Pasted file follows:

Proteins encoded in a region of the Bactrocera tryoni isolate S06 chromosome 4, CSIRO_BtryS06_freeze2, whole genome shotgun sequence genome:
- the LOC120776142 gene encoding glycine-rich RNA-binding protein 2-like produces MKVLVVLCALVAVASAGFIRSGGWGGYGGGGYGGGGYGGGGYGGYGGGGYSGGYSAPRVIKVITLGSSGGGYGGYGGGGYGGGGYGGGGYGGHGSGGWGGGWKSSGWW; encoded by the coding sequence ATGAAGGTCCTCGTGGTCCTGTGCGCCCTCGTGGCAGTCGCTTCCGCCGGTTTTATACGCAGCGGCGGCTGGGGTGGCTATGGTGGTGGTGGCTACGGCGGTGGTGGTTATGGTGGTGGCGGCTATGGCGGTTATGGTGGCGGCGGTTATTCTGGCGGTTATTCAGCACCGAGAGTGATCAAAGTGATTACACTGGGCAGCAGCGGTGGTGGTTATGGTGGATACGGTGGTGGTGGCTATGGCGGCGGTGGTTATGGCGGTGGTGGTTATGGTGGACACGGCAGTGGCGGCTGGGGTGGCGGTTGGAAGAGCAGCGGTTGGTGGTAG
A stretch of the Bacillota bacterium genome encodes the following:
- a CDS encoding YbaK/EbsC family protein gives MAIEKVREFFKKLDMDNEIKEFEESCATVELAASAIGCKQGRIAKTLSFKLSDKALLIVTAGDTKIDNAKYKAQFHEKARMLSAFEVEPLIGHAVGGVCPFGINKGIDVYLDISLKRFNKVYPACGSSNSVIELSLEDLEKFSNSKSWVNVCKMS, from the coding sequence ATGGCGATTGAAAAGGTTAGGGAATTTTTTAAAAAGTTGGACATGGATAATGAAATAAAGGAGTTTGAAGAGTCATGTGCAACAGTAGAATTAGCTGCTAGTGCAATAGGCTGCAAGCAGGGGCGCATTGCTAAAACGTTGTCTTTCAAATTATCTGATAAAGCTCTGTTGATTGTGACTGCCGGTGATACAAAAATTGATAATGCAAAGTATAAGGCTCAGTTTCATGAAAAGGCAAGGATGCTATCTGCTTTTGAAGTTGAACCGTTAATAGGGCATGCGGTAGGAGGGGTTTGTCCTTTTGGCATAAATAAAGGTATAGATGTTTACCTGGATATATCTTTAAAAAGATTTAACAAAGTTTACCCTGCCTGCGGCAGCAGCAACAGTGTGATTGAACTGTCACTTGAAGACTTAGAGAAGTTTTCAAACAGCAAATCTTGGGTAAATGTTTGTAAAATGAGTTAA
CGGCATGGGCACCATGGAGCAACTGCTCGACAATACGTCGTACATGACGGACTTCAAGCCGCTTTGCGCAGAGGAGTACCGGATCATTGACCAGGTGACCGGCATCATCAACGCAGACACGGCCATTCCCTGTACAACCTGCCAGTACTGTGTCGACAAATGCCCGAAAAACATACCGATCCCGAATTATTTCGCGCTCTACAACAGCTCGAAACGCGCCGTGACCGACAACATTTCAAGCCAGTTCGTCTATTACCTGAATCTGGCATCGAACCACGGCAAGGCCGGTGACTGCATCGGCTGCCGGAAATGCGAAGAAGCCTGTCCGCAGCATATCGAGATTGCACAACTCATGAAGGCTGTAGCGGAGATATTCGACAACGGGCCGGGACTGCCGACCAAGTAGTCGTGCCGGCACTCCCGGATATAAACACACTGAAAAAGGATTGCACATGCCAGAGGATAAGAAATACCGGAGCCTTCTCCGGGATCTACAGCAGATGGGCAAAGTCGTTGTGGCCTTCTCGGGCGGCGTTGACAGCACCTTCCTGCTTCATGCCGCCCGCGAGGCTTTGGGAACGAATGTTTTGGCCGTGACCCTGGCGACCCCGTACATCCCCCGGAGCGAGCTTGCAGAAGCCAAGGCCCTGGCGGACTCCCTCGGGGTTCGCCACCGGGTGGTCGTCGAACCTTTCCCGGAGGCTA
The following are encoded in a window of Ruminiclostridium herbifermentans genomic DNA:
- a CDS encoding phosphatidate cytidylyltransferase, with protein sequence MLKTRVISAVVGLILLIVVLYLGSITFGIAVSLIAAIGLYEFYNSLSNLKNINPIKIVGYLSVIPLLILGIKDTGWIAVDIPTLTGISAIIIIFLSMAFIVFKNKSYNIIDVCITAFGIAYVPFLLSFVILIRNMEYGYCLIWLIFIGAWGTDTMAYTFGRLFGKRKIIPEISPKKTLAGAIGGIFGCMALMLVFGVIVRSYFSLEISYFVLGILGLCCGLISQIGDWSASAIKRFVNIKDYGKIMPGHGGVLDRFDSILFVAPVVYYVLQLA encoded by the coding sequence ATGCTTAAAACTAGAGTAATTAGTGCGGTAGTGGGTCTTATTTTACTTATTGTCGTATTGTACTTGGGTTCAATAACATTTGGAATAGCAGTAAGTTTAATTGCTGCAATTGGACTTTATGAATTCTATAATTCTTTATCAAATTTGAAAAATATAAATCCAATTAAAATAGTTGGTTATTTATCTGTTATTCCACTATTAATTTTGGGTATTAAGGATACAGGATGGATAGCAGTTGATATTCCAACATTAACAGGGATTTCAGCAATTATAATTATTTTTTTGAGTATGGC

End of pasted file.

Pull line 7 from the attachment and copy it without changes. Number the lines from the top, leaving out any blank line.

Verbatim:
- a CDS encoding phosphatidate cytidylyltransferase, with protein sequence MLKTRVISAVVGLILLIVVLYLGSITFGIAVSLIAAIGLYEFYNSLSNLKNINPIKIVGYLSVIPLLILGIKDTGWIAVDIPTLTGISAIIIIFLSMAFIVFKNKSYNIIDVCITAFGIAYVPFLLSFVILIRNMEYGYCLIWLIFIGAWGTDTMAYTFGRLFGKRKIIPEISPKKTLAGAIGGIFGCMALMLVFGVIVRSYFSLEISYFVLGILGLCCGLISQIGDWSASAIKRFVNIKDYGKIMPGHGGVLDRFDSILFVAPVVYYVLQLA encoded by the coding sequence ATGCTTAAAACTAGAGTAATTAGTGCGGTAGTGGGTCTTATTTTACTTATTGTCGTATTGTACTTGGGTTCAATAACATTTGGAATAGCAGTAAGTTTAATTGCTGCAATTGGACTTTATGAATTCTATAATTCTTTATCAAATTTGAAAAATATAAATCCAATTAAAATAGTTGGTTATTTATCTGTTATTCCACTATTAATTTTGGGTATTAAGGATACAGGATGGATAGCAGTTGATATTCCAACATTAACAGGGATTTCAGCAATTATAATTATTTTTTTGAGTATGGC